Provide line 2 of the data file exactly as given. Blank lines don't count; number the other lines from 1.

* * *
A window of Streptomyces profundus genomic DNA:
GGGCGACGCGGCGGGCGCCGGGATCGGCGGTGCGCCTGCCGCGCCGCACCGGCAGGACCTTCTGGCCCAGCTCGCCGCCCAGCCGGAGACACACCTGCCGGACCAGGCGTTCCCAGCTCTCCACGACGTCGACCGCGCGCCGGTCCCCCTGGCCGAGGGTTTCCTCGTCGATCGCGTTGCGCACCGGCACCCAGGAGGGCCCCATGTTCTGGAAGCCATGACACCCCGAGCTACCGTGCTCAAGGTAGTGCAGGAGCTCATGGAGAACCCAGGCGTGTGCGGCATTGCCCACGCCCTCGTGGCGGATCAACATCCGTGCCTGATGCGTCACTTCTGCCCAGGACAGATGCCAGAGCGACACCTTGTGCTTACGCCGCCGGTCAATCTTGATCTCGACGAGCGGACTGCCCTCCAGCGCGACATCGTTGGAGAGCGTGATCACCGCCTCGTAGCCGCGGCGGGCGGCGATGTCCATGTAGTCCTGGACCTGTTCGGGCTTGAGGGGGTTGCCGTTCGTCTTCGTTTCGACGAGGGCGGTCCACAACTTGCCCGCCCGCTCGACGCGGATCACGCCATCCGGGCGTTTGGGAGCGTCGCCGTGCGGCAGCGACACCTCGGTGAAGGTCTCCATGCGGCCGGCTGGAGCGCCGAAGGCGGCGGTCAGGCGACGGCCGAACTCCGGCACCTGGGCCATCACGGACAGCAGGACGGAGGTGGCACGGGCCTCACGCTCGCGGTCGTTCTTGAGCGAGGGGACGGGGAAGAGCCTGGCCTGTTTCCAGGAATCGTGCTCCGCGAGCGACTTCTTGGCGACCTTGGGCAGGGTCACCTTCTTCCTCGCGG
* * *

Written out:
GGGCGACGCGGCGGGCGCCGGGATCGGCGGTGCGCCTGCCGCGCCGCACCGGCAGGACCTTCTGGCCCAGCTCGCCGCCCAGCCGGAGACACACCTGCCGGACCAGGCGTTCCCAGCTCTCCACGACGTCGACCGCGCGCCGGTCCCCCTGGCCGAGGGTTTCCTCGTCGATCGCGTTGCGCACCGGCACCCAGGAGGGCCCCATGTTCTGGAAGCCATGACACCCCGAGCTACCGTGCTCAAGGTAGTGCAGGAGCTCATGGAGAACCCAGGCGTGTGCGGCATTGCCCACGCCCTCGTGGCGGATCAACATCCGTGCCTGATGCGTCACTTCTGCCCAGGACAGATGCCAGAGCGACACCTTGTGCTTACGCCGCCGGTCAATCTTGATCTCGACGAGCGGACTGCCCTCCAGCGCGACATCGTTGGAGAGCGTGATCACCGCCTCGTAGCCGCGGCGGGCGGCGATGTCCATGTAGTCCTGGACCTGTTCGGGCTTGAGGGGGTTGCCGTTCGTCTTCGTTTCGACGAGGGCGGTCCACAACTTGCCCGCCCGCTCGACGCGGATCACGCCATCCGGGCGTTTGGGAGCGTCGCCGTGCGGCAGCGACACCTCGGTGAAGGTCTCCATGCGGCCGGCTGGAGCGCCGAAGGCGGCGGTCAGGCGACGGCCGAACTCCGGCACCTGGGCCATCACGGACAGCAGGACGGAGGTGGCACGGGCCTCACGCTCGCGGTCGTTCTTGAGCGAGGGGACGGGGAAGAGCCTGGCCTGTTTCCAGGAATCGTGCTCCGCGAGCGACTTCTTGGCGACCTTGGGCAGGGTCACCTTCTTCCTCGCGG